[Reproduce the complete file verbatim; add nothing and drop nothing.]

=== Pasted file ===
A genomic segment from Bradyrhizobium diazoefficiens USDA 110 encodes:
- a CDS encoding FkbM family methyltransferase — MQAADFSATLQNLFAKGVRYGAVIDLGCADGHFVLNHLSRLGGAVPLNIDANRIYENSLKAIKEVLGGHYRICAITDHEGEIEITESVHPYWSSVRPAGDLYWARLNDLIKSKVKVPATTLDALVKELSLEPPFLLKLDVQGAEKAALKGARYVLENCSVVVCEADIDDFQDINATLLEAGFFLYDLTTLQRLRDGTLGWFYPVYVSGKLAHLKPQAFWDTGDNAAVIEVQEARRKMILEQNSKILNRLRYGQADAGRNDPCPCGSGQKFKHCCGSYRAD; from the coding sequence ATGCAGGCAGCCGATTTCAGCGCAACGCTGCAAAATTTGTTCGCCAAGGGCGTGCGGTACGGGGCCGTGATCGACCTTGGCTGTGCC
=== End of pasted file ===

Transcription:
A genomic segment from Bradyrhizobium diazoefficiens USDA 110 encodes:
- a CDS encoding FkbM family methyltransferase — MQAADFSATLQNLFAKGVRYGAVIDLGCADGHFVLNHLSRLGGAVPLNIDANRIYENSLKAIKEVLGGHYRICAITDHEGEIEITESVHPYWSSVRPAGDLYWARLNDLIKSKVKVPATTLDALVKELSLEPPFLLKLDVQGAEKAALKGARYVLENCSVVVCEADIDDFQDINATLLEAGFFLYDLTTLQRLRDGTLGWFYPVYVSGKLAHLKPQAFWDTGDNAAVIEVQEARRKMILEQNSKILNRLRYGQADAGRNDPCPCGSGQKFKHCCGSYRAD; from the coding sequence ATGCAGGCAGCCGATTTCAGCGCAACGCTGCAAAATTTGTTCGCCAAGGGCGTGCGGTACGGGGCCGTGATCGACCTTGGCTGTGCC